With every movie, even in a Marvel movie, Tilda Swinton keeps making you think: “This is the most quintessentially Tilda Swinton role.” With her ethereal – yet extraterrestrial – air, she’s been cast in one out-there part after another till you think she can’t top that anymore. But just wait till you see how she out-Tilda Swintons herself in Jim Jarmusch’s new zombie movie, which opened the Cannes Film Festival: The Dead Don’t Die. (Without the definite article, the alliteration would’ve worked wonderfully well.) She plays a small-town mortician. And she’s Scottish. And she wields a samurai sword most excellently. And she’s a Star Wars fan. (“It’s excellent fiction,” she remarks. You don’t get the full import of this statement until the end.) And, in her last scene, she gets a send-off that’s just right for a Tilda Swinton character. The scene appears tacked on, at first. But thinking back, it fits. At the risk of a spoiler, let me just say that no one in their right mind would want to stick around on earth, not after what we’ve done to the planet.
Like all self-respecting zombie movies, The Dead Don’t Die is animated by an allegory. Due to continued fracking in the North Pole, the earth has tilted on its axis. To keep up our rapacious consumption patterns, we keep plundering the planet – and there’s going to be a time when the planet can’t take it anymore. That’s when the apocalypse begins. That’s when the zombies will crawl out of their graves. These themes have been around since George Romero made his seminal zombie movies, but it’s surprising how effective they still are, especially with the touch of dazed melancholy Jarmusch layers on like glaze on a doughnut. (You may recall the emotion from Only Lovers Left Alive, Jarmusch’s swoony take on the vampire movie.) He defines these creatures with a singular, sickly touch: each zombie keeps repeating the name of (and going after) the one thing it craved most while alive. “Coffee”. “Chardonnay”. “Fashion”. And, in a funny-yet-sad touch, “Free wi-fi”. To see these zombies walking around stiltedly, eyes glued to their smartphone screens, is a reminder that we don’t necessarily have to be dead in order to be, well, undead.
But just wait till you see how she out-Tilda Swintons herself in this zombie movie. She plays a small-town mortician. And she’s Scottish. And she wields a samurai sword most excellently. And she’s a Star Wars fan.
Despite a Romero name-drop and the genre trappings – hands popping out from beneath a headstone, the Thriller makeup and walk, “rules” for killing the undead – The Dead Don’t Die is not exactly a genre film. I saw it more as a wry meditation on death (of a people, of a planet). This subtext begins with the film’s beginning – a scene of a car crossing a cemetery – and proceeds to the next scene, with a dead chicken. The quaintly named town, Centerville, is dead. It barely has some 700 people, and when a cop (Cliff, played by Bill Murray) requests his deputy (Chlöe Sevigny) to “help with the crowd control”, he’s talking about three people who have gathered outside a crime scene. The staging is “dead”, too. Deadpan, really. Despite the potential for tense set pieces, there’s no hysteria. Everyone acts like they’ve seen many zombie movies and know what to expect. And in a meta touch, Cliff’s partner Ronnie (Adam Driver) acts like he’s seen this zombie movie as well. When the theme song we heard over the opening credits plays on the radio (with lyrics like “After life is over / the afterlife goes on”), he knows it’s this film’s theme song. And he’s read the whole script, too. Cliff says “Jim” showed him only his scenes.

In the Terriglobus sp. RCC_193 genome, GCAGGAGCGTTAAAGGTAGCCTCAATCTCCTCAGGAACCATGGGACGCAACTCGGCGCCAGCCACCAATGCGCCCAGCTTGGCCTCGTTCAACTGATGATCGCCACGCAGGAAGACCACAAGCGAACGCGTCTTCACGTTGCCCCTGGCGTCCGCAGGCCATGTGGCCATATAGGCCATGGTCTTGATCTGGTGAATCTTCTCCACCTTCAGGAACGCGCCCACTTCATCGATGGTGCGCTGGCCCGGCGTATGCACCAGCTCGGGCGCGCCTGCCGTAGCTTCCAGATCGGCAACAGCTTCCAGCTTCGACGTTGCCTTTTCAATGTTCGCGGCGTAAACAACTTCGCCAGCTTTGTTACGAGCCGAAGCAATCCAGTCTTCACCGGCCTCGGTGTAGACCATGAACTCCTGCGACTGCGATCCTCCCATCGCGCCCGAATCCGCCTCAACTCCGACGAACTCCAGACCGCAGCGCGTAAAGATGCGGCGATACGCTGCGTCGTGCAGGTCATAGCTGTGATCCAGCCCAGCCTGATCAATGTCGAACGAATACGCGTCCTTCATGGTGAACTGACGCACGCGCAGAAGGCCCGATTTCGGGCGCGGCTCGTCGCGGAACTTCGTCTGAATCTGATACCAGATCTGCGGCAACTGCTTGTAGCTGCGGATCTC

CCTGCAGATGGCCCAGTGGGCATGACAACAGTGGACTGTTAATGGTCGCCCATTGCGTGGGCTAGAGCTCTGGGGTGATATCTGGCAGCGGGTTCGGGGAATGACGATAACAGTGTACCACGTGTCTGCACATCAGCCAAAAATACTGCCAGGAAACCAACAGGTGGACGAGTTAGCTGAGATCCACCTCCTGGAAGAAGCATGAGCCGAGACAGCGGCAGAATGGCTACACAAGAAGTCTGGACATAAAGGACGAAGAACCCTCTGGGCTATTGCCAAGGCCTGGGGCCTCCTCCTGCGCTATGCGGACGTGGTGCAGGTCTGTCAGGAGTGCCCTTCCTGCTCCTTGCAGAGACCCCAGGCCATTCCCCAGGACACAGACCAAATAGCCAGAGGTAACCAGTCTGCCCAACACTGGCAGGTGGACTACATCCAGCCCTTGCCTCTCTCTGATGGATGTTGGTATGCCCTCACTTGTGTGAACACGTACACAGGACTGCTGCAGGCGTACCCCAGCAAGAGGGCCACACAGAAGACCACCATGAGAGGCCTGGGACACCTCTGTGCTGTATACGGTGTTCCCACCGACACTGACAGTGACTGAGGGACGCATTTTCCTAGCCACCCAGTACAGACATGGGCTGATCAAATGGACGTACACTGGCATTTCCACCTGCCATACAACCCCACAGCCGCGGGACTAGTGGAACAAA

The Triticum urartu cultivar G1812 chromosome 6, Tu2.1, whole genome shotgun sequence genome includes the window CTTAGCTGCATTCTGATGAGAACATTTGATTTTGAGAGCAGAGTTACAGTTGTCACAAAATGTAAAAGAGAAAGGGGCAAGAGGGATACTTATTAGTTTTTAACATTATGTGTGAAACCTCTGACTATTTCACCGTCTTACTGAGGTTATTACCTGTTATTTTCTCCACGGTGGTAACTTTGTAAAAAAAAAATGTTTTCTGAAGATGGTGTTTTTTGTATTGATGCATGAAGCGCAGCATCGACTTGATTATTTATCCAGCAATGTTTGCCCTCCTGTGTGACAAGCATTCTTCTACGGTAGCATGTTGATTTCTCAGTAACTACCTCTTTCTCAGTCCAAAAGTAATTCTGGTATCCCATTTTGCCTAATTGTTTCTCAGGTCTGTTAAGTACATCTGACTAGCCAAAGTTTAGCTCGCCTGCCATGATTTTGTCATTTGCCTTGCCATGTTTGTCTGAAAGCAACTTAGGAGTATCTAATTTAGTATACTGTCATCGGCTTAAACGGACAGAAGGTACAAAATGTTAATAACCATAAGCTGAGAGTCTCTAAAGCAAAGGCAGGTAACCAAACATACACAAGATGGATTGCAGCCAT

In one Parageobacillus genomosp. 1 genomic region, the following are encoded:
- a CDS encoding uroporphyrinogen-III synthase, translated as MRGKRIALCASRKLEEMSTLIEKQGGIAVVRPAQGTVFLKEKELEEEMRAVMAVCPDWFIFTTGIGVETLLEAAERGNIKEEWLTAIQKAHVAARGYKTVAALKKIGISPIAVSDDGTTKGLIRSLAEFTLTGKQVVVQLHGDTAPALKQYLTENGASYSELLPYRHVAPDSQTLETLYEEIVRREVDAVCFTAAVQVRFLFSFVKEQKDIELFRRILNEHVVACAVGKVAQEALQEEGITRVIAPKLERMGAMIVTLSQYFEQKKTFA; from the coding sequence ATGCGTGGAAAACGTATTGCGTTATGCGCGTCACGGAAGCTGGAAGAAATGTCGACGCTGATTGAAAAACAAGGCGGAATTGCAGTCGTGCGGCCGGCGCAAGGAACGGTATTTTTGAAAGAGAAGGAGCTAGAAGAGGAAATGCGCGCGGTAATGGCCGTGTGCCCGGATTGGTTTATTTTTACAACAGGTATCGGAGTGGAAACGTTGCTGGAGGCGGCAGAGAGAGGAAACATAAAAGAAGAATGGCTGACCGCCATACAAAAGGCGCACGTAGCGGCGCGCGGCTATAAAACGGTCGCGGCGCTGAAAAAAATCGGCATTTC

This distancing device – it’s too slight and mannered to be called “comedy” – makes the characters paper-thin and ultra-disposable. They become “types”. Steve Buscemi, for instance, plays the “redneck type”. He carries a shotgun, has a dog named Rumsfeld, and wears a (red) cap with the slogan: “Keep America White Again”. This kookiness kept reminding me of the Coen brothers. Tom Waits plays Hermit Bob, who sees birds taking flight and offers this grim pun: “That’s what I call a murder of crows.” Even Cliff’s lines are Coens-esque, but that’s also Murray, who’s the emperor of glum archness. He delivers a line like “That happens to be against the law” with downward inflection as he gets to “law” – he sounds less like a stentorian cop than a bored civics teacher. The mix of subverted genre and dry commentary and Jarmuschian uneventfulness doesn’t always work. But even minor movies can work on some levels, and it’s easy to see what Jarmusch is after. The only ones who will survive are those like Hermit Bob, who lives in the woods, away from consumerist civilisation, “like a caveman”. The Dead Don’t Die doesn’t sting hard enough to be a message movie. But that may be its secret strength.
Alejandro González Iñárritu – the 2019 Cannes jury president, and the first Latin-American filmmaker to hold this honour – said something rather beautiful about his role here: “I do not call it judgment [on the movies]. I want to be impregnated by them.” I think he’s going to get teased about this statement (it’s made for memes), but it’s the kind of passion you wish more filmmakers and film watchers had. Making love to the moving image, taking home its seed, nurturing that seed to flower and become a set of thoughts (or a review) about the film… Wow! I’d never thought of film viewing through the lens of this metaphor. We’ve heard of being “pregnant with a thought” or “pregnant with an idea”. I rather like the notion of being pregnant with a movie.